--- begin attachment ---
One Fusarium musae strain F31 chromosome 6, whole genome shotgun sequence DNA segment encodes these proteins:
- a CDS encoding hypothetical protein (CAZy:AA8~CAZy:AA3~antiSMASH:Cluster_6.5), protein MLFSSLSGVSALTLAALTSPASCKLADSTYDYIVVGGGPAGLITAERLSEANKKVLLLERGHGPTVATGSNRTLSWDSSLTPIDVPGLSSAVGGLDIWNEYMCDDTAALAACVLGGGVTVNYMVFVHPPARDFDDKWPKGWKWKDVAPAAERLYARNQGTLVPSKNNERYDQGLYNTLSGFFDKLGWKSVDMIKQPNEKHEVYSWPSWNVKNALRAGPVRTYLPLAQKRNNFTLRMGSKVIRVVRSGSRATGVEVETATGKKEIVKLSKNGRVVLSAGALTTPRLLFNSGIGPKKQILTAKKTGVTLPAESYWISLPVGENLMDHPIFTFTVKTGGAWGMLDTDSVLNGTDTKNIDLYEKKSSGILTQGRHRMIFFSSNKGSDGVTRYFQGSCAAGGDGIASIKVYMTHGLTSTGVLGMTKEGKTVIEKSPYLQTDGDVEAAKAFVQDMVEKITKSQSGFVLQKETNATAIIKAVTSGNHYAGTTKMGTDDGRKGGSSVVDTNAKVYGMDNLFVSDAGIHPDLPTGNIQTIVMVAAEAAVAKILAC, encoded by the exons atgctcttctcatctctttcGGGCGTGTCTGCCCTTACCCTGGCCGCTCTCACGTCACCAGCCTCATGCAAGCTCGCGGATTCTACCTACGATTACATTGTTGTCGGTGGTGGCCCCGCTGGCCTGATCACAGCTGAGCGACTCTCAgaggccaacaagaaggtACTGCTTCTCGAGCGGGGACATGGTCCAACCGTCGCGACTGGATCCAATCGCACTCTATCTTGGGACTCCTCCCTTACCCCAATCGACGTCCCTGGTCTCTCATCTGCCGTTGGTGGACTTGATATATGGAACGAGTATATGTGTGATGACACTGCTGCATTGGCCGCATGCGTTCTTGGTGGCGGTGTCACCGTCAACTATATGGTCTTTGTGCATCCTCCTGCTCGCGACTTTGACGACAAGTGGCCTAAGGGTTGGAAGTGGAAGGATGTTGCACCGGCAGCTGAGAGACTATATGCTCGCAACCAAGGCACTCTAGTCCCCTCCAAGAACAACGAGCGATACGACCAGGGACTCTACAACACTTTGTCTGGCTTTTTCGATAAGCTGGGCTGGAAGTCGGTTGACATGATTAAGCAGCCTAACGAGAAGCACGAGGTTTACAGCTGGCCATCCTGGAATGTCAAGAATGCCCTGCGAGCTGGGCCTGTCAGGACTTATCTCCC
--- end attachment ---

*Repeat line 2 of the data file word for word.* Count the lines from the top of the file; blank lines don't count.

- a CDS encoding hypothetical protein (CAZy:AA8~CAZy:AA3~antiSMASH:Cluster_6.5), protein MLFSSLSGVSALTLAALTSPASCKLADSTYDYIVVGGGPAGLITAERLSEANKKVLLLERGHGPTVATGSNRTLSWDSSLTPIDVPGLSSAVGGLDIWNEYMCDDTAALAACVLGGGVTVNYMVFVHPPARDFDDKWPKGWKWKDVAPAAERLYARNQGTLVPSKNNERYDQGLYNTLSGFFDKLGWKSVDMIKQPNEKHEVYSWPSWNVKNALRAGPVRTYLPLAQKRNNFTLRMGSKVIRVVRSGSRATGVEVETATGKKEIVKLSKNGRVVLSAGALTTPRLLFNSGIGPKKQILTAKKTGVTLPAESYWISLPVGENLMDHPIFTFTVKTGGAWGMLDTDSVLNGTDTKNIDLYEKKSSGILTQGRHRMIFFSSNKGSDGVTRYFQGSCAAGGDGIASIKVYMTHGLTSTGVLGMTKEGKTVIEKSPYLQTDGDVEAAKAFVQDMVEKITKSQSGFVLQKETNATAIIKAVTSGNHYAGTTKMGTDDGRKGGSSVVDTNAKVYGMDNLFVSDAGIHPDLPTGNIQTIVMVAAEAAVAKILAC, encoded by the exons atgctcttctcatctctttcGGGCGTGTCTGCCCTTACCCTGGCCGCTCTCACGTCACCAGCCTCATGCAAGCTCGCGGATTCTACCTACGATTACATTGTTGTCGGTGGTGGCCCCGCTGGCCTGATCACAGCTGAGCGACTCTCAgaggccaacaagaaggtACTGCTTCTCGAGCGGGGACATGGTCCAACCGTCGCGACTGGATCCAATCGCACTCTATCTTGGGACTCCTCCCTTACCCCAATCGACGTCCCTGGTCTCTCATCTGCCGTTGGTGGACTTGATATATGGAACGAGTATATGTGTGATGACACTGCTGCATTGGCCGCATGCGTTCTTGGTGGCGGTGTCACCGTCAACTATATGGTCTTTGTGCATCCTCCTGCTCGCGACTTTGACGACAAGTGGCCTAAGGGTTGGAAGTGGAAGGATGTTGCACCGGCAGCTGAGAGACTATATGCTCGCAACCAAGGCACTCTAGTCCCCTCCAAGAACAACGAGCGATACGACCAGGGACTCTACAACACTTTGTCTGGCTTTTTCGATAAGCTGGGCTGGAAGTCGGTTGACATGATTAAGCAGCCTAACGAGAAGCACGAGGTTTACAGCTGGCCATCCTGGAATGTCAAGAATGCCCTGCGAGCTGGGCCTGTCAGGACTTATCTCCC